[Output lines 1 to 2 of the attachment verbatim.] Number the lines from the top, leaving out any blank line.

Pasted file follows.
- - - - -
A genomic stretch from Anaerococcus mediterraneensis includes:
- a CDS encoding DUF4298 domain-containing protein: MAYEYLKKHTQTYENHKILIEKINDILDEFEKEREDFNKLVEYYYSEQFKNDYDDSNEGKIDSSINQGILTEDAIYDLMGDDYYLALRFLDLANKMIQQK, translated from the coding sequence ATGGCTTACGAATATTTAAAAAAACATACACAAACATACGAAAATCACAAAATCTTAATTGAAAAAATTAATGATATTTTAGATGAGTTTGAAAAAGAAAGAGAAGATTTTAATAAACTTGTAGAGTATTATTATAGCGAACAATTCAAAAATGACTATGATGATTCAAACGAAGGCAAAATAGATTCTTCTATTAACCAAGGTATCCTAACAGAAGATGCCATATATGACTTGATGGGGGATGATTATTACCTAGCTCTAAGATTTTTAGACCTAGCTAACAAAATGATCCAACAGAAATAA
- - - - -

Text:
A genomic stretch from Anaerococcus mediterraneensis includes:
- a CDS encoding DUF4298 domain-containing protein: MAYEYLKKHTQTYENHKILIEKINDILDEFEKEREDFNKLVEYYYSEQFKNDYDDSNEGKIDSSINQGILTEDAIYDLMGDDYYLALRFLDLANKMIQQK, translated from the coding sequence ATGGCTTACGAATATTTAAAAAAACATACACAAACATACGAAAATCACAAAATCTTAATTGAAAAAATTAATGATATTTTAGATGAGTTTGAAAAAGAAAGAGAAGATTTTAATAAACTTGTAGAGTATTATTATAGCGAACAATTCAAAAATGACTATGATGATTCAAACGAAGGCAAAATAGATTCTTCTATTAACCAAGGTATCCTAACAGAAGATGCCATATATGACTTGATGGGGGATGATTATTACCTAGCTCTAAGATTTTTAGACCTAGCTAACAAAATGATCCAACAGAAATAA